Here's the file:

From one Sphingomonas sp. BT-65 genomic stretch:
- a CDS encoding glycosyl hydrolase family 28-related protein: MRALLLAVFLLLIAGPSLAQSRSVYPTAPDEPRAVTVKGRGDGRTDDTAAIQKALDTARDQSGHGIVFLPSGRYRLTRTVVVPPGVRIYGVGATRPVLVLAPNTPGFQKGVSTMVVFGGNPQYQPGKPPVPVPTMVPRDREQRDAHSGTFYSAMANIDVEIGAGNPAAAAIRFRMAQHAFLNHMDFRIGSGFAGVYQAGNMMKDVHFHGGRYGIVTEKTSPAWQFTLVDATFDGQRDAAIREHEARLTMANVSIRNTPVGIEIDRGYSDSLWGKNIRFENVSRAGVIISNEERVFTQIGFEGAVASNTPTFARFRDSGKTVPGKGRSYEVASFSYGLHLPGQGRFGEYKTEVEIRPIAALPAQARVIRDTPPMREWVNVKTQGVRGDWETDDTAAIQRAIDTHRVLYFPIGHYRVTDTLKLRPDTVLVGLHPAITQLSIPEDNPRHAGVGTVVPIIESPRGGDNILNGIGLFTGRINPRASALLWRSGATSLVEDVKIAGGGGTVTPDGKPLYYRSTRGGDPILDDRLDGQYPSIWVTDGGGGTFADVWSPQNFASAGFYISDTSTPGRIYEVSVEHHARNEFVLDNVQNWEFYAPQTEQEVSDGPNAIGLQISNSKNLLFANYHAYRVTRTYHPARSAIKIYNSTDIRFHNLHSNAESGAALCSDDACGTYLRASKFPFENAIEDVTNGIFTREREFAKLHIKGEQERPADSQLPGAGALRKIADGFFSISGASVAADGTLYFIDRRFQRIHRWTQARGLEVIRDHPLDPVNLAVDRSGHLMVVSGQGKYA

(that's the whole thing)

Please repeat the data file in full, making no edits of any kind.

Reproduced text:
From one Sphingomonas sp. BT-65 genomic stretch:
- a CDS encoding glycosyl hydrolase family 28-related protein: MRALLLAVFLLLIAGPSLAQSRSVYPTAPDEPRAVTVKGRGDGRTDDTAAIQKALDTARDQSGHGIVFLPSGRYRLTRTVVVPPGVRIYGVGATRPVLVLAPNTPGFQKGVSTMVVFGGNPQYQPGKPPVPVPTMVPRDREQRDAHSGTFYSAMANIDVEIGAGNPAAAAIRFRMAQHAFLNHMDFRIGSGFAGVYQAGNMMKDVHFHGGRYGIVTEKTSPAWQFTLVDATFDGQRDAAIREHEARLTMANVSIRNTPVGIEIDRGYSDSLWGKNIRFENVSRAGVIISNEERVFTQIGFEGAVASNTPTFARFRDSGKTVPGKGRSYEVASFSYGLHLPGQGRFGEYKTEVEIRPIAALPAQARVIRDTPPMREWVNVKTQGVRGDWETDDTAAIQRAIDTHRVLYFPIGHYRVTDTLKLRPDTVLVGLHPAITQLSIPEDNPRHAGVGTVVPIIESPRGGDNILNGIGLFTGRINPRASALLWRSGATSLVEDVKIAGGGGTVTPDGKPLYYRSTRGGDPILDDRLDGQYPSIWVTDGGGGTFADVWSPQNFASAGFYISDTSTPGRIYEVSVEHHARNEFVLDNVQNWEFYAPQTEQEVSDGPNAIGLQISNSKNLLFANYHAYRVTRTYHPARSAIKIYNSTDIRFHNLHSNAESGAALCSDDACGTYLRASKFPFENAIEDVTNGIFTREREFAKLHIKGEQERPADSQLPGAGALRKIADGFFSISGASVAADGTLYFIDRRFQRIHRWTQARGLEVIRDHPLDPVNLAVDRSGHLMVVSGQGKYA